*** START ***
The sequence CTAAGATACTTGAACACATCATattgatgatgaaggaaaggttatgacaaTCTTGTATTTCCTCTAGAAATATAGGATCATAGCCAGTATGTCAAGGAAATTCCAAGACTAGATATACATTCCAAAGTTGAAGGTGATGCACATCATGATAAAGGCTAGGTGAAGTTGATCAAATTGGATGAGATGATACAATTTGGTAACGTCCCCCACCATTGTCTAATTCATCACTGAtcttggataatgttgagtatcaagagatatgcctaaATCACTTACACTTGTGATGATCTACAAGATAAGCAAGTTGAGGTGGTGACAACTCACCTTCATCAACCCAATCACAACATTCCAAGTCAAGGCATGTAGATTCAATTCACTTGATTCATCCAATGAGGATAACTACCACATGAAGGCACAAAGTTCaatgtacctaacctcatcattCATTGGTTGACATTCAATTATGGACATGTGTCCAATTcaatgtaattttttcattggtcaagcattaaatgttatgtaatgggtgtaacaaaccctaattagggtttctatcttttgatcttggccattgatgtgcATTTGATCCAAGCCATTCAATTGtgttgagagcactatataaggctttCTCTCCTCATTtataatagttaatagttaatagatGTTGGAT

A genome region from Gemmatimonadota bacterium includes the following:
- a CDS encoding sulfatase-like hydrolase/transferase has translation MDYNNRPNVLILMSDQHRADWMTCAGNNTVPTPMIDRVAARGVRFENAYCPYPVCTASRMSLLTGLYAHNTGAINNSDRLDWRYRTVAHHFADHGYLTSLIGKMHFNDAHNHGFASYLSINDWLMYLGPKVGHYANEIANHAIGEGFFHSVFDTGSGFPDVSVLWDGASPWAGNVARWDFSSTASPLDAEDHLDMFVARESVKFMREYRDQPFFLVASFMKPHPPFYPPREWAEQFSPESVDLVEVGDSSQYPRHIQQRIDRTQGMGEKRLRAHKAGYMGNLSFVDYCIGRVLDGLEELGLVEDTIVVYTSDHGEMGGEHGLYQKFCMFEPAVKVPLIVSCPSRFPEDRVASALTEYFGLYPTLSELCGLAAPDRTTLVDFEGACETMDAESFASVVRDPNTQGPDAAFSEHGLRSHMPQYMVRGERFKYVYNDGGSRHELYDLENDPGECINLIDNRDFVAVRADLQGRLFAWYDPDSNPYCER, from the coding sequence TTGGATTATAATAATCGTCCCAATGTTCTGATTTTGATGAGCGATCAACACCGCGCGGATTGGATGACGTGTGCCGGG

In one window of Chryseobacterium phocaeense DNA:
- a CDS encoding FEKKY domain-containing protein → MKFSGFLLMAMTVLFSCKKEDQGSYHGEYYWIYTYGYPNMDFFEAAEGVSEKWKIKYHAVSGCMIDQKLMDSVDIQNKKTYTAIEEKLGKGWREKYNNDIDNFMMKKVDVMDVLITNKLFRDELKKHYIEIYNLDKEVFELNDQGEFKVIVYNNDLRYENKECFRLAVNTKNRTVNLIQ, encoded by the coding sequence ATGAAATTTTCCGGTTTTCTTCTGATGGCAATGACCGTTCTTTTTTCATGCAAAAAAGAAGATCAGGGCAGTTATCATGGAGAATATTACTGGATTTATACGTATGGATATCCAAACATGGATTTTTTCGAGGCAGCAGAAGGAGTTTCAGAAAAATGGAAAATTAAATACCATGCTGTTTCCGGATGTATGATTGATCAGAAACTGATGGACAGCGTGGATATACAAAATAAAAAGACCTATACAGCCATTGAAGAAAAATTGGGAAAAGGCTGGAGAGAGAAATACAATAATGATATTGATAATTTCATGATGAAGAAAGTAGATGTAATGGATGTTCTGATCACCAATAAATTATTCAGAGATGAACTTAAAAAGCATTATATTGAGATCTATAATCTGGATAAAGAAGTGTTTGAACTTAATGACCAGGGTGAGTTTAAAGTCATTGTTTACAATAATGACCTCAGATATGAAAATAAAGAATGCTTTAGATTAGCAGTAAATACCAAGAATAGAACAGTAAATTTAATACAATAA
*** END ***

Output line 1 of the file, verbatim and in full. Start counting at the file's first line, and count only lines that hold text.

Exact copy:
The sequence CTAAGATACTTGAACACATCATattgatgatgaaggaaaggttatgacaaTCTTGTATTTCCTCTAGAAATATAGGATCATAGCCAGTATGTCAAGGAAATTCCAAGACTAGATATACATTCCAAAGTTGAAGGTGATGCACATCATGATAAAGGCTAGGTGAAGTTGATCAAATTGGATGAGATGATACAATTTGGTAACGTCCCCCACCATTGTCTAATTCATCACTGAtcttggataatgttgagtatcaagagatatgcctaaATCACTTACACTTGTGATGATCTACAAGATAAGCAAGTTGAGGTGGTGACAACTCACCTTCATCAACCCAATCACAACATTCCAAGTCAAGGCATGTAGATTCAATTCACTTGATTCATCCAATGAGGATAACTACCACATGAAGGCACAAAGTTCaatgtacctaacctcatcattCATTGGTTGACATTCAATTATGGACATGTGTCCAATTcaatgtaattttttcattggtcaagcattaaatgttatgtaatgggtgtaacaaaccctaattagggtttctatcttttgatcttggccattgatgtgcATTTGATCCAAGCCATTCAATTGtgttgagagcactatataaggctttCTCTCCTCATTtataatagttaatagttaatagatGTTGGAT